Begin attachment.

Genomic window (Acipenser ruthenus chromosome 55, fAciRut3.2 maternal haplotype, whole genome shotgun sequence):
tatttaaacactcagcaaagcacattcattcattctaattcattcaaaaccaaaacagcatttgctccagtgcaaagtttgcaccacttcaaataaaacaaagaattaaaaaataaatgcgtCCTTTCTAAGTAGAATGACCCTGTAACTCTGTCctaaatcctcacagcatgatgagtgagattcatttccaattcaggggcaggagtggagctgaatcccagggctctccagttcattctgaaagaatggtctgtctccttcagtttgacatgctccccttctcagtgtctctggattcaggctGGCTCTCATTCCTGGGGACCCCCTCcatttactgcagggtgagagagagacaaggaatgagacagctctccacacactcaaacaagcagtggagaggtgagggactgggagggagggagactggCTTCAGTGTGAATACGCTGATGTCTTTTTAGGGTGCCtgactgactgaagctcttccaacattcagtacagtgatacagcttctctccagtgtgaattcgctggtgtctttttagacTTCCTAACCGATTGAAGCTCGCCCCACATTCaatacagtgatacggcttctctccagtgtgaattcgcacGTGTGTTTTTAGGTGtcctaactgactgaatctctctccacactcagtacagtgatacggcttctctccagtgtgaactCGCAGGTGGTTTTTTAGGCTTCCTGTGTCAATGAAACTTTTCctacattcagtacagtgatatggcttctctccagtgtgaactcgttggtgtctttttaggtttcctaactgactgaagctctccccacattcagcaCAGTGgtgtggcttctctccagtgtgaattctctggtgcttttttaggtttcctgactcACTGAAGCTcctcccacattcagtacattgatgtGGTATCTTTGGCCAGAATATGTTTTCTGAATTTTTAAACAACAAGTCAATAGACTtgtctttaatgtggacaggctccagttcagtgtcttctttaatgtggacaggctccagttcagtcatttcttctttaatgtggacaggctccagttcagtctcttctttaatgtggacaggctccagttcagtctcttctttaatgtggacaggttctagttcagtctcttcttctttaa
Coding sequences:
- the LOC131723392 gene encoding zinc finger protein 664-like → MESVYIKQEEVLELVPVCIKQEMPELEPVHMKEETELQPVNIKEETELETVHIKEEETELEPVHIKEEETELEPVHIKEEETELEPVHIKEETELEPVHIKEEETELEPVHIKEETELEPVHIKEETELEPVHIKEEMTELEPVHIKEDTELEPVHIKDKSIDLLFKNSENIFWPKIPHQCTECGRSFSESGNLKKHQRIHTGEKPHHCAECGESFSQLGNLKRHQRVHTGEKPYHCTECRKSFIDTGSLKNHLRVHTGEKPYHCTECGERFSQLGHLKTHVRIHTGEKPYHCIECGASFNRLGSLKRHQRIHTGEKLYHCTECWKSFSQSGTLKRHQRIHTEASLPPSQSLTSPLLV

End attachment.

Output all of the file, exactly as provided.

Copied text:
Genomic window (Acipenser ruthenus chromosome 55, fAciRut3.2 maternal haplotype, whole genome shotgun sequence):
tatttaaacactcagcaaagcacattcattcattctaattcattcaaaaccaaaacagcatttgctccagtgcaaagtttgcaccacttcaaataaaacaaagaattaaaaaataaatgcgtCCTTTCTAAGTAGAATGACCCTGTAACTCTGTCctaaatcctcacagcatgatgagtgagattcatttccaattcaggggcaggagtggagctgaatcccagggctctccagttcattctgaaagaatggtctgtctccttcagtttgacatgctccccttctcagtgtctctggattcaggctGGCTCTCATTCCTGGGGACCCCCTCcatttactgcagggtgagagagagacaaggaatgagacagctctccacacactcaaacaagcagtggagaggtgagggactgggagggagggagactggCTTCAGTGTGAATACGCTGATGTCTTTTTAGGGTGCCtgactgactgaagctcttccaacattcagtacagtgatacagcttctctccagtgtgaattcgctggtgtctttttagacTTCCTAACCGATTGAAGCTCGCCCCACATTCaatacagtgatacggcttctctccagtgtgaattcgcacGTGTGTTTTTAGGTGtcctaactgactgaatctctctccacactcagtacagtgatacggcttctctccagtgtgaactCGCAGGTGGTTTTTTAGGCTTCCTGTGTCAATGAAACTTTTCctacattcagtacagtgatatggcttctctccagtgtgaactcgttggtgtctttttaggtttcctaactgactgaagctctccccacattcagcaCAGTGgtgtggcttctctccagtgtgaattctctggtgcttttttaggtttcctgactcACTGAAGCTcctcccacattcagtacattgatgtGGTATCTTTGGCCAGAATATGTTTTCTGAATTTTTAAACAACAAGTCAATAGACTtgtctttaatgtggacaggctccagttcagtgtcttctttaatgtggacaggctccagttcagtcatttcttctttaatgtggacaggctccagttcagtctcttctttaatgtggacaggctccagttcagtctcttctttaatgtggacaggttctagttcagtctcttcttctttaa
Coding sequences:
- the LOC131723392 gene encoding zinc finger protein 664-like → MESVYIKQEEVLELVPVCIKQEMPELEPVHMKEETELQPVNIKEETELETVHIKEEETELEPVHIKEEETELEPVHIKEEETELEPVHIKEETELEPVHIKEEETELEPVHIKEETELEPVHIKEETELEPVHIKEEMTELEPVHIKEDTELEPVHIKDKSIDLLFKNSENIFWPKIPHQCTECGRSFSESGNLKKHQRIHTGEKPHHCAECGESFSQLGNLKRHQRVHTGEKPYHCTECRKSFIDTGSLKNHLRVHTGEKPYHCTECGERFSQLGHLKTHVRIHTGEKPYHCIECGASFNRLGSLKRHQRIHTGEKLYHCTECWKSFSQSGTLKRHQRIHTEASLPPSQSLTSPLLV